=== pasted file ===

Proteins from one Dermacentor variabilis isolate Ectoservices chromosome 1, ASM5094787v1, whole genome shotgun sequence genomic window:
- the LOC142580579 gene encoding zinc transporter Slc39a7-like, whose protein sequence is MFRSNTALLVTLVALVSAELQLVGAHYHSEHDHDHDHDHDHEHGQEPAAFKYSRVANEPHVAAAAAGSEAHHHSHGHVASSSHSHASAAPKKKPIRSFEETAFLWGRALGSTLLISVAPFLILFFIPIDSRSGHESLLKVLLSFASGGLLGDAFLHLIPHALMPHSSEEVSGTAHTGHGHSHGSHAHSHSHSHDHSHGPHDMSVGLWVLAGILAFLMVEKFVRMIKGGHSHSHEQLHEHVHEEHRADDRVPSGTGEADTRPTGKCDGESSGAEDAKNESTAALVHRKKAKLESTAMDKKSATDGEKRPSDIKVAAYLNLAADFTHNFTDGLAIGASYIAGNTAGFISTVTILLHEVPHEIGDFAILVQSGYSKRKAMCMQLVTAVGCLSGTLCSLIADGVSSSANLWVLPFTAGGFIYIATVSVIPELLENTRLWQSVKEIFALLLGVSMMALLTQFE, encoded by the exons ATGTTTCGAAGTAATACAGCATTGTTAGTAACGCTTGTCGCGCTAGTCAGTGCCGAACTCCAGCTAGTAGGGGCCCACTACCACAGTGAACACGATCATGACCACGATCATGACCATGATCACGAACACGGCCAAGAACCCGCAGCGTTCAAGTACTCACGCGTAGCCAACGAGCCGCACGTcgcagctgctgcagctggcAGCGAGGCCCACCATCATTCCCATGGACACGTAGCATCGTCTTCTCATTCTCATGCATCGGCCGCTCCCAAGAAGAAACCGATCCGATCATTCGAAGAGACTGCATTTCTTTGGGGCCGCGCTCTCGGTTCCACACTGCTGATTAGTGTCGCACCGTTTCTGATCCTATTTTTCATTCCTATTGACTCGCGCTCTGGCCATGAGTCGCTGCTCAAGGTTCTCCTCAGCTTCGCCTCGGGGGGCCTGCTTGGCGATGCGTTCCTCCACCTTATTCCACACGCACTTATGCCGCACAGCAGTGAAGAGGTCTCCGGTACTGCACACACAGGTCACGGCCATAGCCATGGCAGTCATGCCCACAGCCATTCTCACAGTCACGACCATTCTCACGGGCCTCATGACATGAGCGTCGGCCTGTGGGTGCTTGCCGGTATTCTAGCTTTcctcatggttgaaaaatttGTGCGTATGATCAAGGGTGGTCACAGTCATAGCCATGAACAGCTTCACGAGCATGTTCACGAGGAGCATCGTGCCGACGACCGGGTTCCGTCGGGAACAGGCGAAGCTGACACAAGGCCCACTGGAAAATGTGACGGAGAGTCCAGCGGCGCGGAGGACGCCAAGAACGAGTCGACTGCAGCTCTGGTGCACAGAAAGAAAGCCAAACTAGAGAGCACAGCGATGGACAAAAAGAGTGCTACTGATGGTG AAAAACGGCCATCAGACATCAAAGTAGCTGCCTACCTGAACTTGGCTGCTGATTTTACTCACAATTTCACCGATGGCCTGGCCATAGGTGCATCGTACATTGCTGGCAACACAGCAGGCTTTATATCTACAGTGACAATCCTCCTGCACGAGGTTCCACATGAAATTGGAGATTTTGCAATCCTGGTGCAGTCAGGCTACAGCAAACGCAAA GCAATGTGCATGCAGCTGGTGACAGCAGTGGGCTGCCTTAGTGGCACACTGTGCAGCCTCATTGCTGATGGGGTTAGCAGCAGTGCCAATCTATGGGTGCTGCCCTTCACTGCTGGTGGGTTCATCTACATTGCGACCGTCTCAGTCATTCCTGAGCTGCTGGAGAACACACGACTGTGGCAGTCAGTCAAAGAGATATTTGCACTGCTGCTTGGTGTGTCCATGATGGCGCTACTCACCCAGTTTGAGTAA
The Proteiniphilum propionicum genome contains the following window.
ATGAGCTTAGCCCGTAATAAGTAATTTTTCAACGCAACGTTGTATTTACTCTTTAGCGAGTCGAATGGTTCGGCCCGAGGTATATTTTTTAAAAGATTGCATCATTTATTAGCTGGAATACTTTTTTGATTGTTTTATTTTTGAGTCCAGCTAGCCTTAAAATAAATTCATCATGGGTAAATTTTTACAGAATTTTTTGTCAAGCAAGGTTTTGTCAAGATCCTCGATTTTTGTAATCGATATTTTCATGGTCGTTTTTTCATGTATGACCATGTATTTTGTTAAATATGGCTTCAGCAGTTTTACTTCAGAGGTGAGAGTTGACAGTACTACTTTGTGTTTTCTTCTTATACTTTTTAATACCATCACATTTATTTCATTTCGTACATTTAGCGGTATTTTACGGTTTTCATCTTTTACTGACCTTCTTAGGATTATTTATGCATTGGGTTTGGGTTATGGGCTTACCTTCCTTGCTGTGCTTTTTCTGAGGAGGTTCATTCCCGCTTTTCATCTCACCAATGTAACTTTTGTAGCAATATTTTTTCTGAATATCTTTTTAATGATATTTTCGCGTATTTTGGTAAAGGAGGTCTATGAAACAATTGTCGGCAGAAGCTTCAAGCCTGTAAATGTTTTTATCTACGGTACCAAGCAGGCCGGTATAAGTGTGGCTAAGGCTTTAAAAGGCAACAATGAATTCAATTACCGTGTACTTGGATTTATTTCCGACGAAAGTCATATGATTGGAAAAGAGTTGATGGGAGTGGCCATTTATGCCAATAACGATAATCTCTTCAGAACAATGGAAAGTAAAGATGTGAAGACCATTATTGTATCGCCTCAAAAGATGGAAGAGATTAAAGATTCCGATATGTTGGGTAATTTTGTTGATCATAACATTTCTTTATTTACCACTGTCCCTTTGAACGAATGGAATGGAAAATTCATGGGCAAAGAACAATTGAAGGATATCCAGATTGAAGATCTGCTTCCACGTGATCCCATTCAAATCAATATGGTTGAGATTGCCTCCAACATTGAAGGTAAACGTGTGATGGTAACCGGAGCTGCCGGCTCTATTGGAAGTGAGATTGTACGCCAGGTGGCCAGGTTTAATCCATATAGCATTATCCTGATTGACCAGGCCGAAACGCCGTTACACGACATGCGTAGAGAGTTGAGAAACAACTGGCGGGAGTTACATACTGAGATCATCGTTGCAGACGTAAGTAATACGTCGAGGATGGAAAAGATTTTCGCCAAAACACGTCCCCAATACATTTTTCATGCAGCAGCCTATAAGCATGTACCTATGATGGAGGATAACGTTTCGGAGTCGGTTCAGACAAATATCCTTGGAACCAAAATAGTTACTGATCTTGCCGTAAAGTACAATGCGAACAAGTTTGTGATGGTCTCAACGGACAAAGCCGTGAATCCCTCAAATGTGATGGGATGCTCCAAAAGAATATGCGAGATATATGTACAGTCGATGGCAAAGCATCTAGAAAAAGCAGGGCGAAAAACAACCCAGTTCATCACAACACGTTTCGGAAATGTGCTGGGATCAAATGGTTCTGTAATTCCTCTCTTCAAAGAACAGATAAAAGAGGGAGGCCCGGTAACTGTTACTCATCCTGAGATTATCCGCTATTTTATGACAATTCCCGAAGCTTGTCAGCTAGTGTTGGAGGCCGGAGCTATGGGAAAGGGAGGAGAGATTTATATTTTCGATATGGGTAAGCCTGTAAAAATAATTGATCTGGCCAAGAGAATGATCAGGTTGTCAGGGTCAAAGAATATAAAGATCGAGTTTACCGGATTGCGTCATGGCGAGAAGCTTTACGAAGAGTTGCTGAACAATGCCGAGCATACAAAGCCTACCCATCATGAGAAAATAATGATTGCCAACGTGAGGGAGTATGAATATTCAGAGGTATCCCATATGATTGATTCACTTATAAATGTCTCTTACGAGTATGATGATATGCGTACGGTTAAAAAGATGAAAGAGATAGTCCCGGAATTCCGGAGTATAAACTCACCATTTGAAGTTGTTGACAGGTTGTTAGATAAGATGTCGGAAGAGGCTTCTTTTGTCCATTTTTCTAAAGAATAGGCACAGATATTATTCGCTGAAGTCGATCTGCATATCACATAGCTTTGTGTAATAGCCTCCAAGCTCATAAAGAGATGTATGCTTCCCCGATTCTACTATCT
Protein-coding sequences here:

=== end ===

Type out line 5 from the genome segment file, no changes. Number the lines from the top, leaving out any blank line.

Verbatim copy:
Protein-coding sequences here: